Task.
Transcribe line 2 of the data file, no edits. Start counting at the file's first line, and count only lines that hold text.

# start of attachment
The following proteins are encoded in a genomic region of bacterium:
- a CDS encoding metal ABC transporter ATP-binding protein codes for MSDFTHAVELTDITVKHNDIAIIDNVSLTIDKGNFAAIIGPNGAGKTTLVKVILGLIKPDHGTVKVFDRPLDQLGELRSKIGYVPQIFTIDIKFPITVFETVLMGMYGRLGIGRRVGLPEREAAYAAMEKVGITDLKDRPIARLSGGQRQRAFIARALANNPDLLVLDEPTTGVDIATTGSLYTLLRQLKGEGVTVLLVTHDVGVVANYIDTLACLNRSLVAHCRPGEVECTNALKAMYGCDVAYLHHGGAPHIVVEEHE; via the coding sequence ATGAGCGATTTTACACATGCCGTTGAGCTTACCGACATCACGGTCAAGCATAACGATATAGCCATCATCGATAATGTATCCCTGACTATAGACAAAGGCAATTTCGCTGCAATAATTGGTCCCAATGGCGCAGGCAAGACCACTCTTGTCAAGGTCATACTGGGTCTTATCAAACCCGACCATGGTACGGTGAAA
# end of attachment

- a CDS encoding metal ABC transporter ATP-binding protein codes for MSDFTHAVELTDITVKHNDIAIIDNVSLTIDKGNFAAIIGPNGAGKTTLVKVILGLIKPDHGTVKVFDRPLDQLGELRSKIGYVPQIFTIDIKFPITVFETVLMGMYGRLGIGRRVGLPEREAAYAAMEKVGITDLKDRPIARLSGGQRQRAFIARALANNPDLLVLDEPTTGVDIATTGSLYTLLRQLKGEGVTVLLVTHDVGVVANYIDTLACLNRSLVAHCRPGEVECTNALKAMYGCDVAYLHHGGAPHIVVEEHE; via the coding sequence ATGAGCGATTTTACACATGCCGTTGAGCTTACCGACATCACGGTCAAGCATAACGATATAGCCATCATCGATAATGTATCCCTGACTATAGACAAAGGCAATTTCGCTGCAATAATTGGTCCCAATGGCGCAGGCAAGACCACTCTTGTCAAGGTCATACTGGGTCTTATCAAACCCGACCATGGTACGGTGAAA